Sadder than Zola's obscure death last week is the slim number of tunes where you can hear her sing lead. On most of the greatest hits The Platters recorded, you might not even realize they were a quintet and not a quartet, and a female was among them. "Smoke Gets In Your Eyes," "Only You," "The Great Pretender," "Magic Touch" and "Twilight Time" all featured a male lead. "He's Mine," offered below, was one of the very few rockin' numbers with Zola singing lead, and...no...with a Miss, the Platters didn't have a hit.
The song's a good example of Zola's capabilities, and if she'd been in a different group, and had different material, her death may have been bigger news.
If you think she sounds a bit like an energetic Frankie Lymon, then you might as well see the 1998 movie "Why Do Fools Fall In Love" in which three women (including Halle as Zola) claim to have married him and deserve his estate. Obviously Zola was one of the women who failed to impress a judge with her claim.
With Zola gone, only one member of The Platters survives.
ZOLA He's MINE No porn ads. No code games. Instant download or listen on line.
You get TWELVE versions of "Farewell to Nova Scotia." That's a long goodbye!
The singer mentions three brothers are already dead but, it's off to war, singing... "Farewell to Nova Scotia, you sea-bound coast! Let your mountains dark and dreary be!"
And it leaves you wondering...
When was Nova Scotia at war? Did they have a Lox vs Salmon battle with Israel? Did they cross the sea to fight, uh, Old Scotia?
As usual with many folk songs on this continent, the origins are actually to be found in the United Kingdom. The original poem, "The Soldier's Adieu" dates from 1808, and was written by Scotland's Robert Tannahill. In part:
I grieve to leave my comrades dear,
I mourn to leave my native shore,
To leave my aged parents here,
And the bonnie lass whom I adore....
The trumpet calls to War's alarms,
The rattling drum forbids my stay;
Ah! Nancy, bless thy soldier's arms,
For ere morn I will be far away.
Adieu! dear Scotland's sea-beat coast!
Ye misty vales and mountains blue!
When on the heaving ocean tost,
I'll cast a wishful look to you.
Apparently when Canada took part in World War I, this old folk song was re-written by some Scottish immigrants now going off to join the Allies in Europe. Or, with the fishing industry quite dangerous, Nova Scotia fishermen simply adapted the song as a heroic ballad that applied to anyone shoving off on a leaky boat.
In 1933 folklorist Dr. Helen Creighton collected it, and placed it in an anthology, but as "The Nova Scotia Song" it languished until the folk boom of the late 50's. By the 60's, when war protesters tended to flea to Canada rather than fight, Catherine McKinnon's version became a standard. (Aye, women's liberation...she sings in the first person and war's now an equal opportunity!) It's been recorded dozens of times since, elevating the dutiful Canadian sailor to legendary status.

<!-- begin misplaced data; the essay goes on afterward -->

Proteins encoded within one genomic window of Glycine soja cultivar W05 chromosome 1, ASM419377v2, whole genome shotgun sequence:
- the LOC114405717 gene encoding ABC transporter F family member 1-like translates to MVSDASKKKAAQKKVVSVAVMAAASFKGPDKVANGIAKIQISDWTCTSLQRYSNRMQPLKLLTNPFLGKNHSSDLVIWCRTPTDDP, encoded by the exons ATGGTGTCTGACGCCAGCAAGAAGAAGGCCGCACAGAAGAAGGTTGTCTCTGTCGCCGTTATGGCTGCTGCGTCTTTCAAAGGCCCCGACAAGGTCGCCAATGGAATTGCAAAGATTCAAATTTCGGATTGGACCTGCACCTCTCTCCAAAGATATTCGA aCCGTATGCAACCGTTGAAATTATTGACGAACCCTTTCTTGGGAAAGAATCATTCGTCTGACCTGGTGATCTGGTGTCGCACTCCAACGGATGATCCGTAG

Your download has the Irish Rovers, Stomping Tom, the Wicked Tinkers and other gobs, salts and worthies, but some unexpected versions, like the lilting dirge from the grand Rita McNeil, and an alarming version by a ghostly 13 year-old girl who sounds like she didn't survive the Wreck of the Hesperus.
As far as war songs go, this is one of the few that balances patriotism with fear, and a willingness to fight with a sense of dread. While the opening line mentions birds are singing on every tree, the singer realizes "there's no rest for me." He leaves behind the ominous site of mountains, and "grieves to leave" parents, friends and a lover. The odds of living aren't that great: "I had three brothers, and they're at rest. Their arms are folded on their chests." But this "poor simple sailor" has no choice but to be brave and wonder if it's all worth it; "Will you ever heave a sigh and a wish for me?"
The music is based on "Good Night and Joy Be With Ye" which appeared in the old book "Gow's Repository of the Dance Music of Scotland." That might explain why the tune doesn't quite match the grim lyrics. Most singers create a lively, optimistic jig of a hazardous mission.
Nova Scotia is a great tourist town and anyone visiting is not going to be saying "Farewell" without having heard somebody singing this song in a pub, tavern, or on the Bay of Fundy.
12 Times! FAREWELL TO NOVA SCOTIA, ALREADY!
UPDATE: this one died due to lack of interest. So...what more futile an idea could there be than re-up? Especially with Rapidshare? Up again, July 2008. If it dies, that'll be it. Farewell!
12 Times! FAREWELL TO NOVA SCOTIA, RE-UPPED to a better and more patient service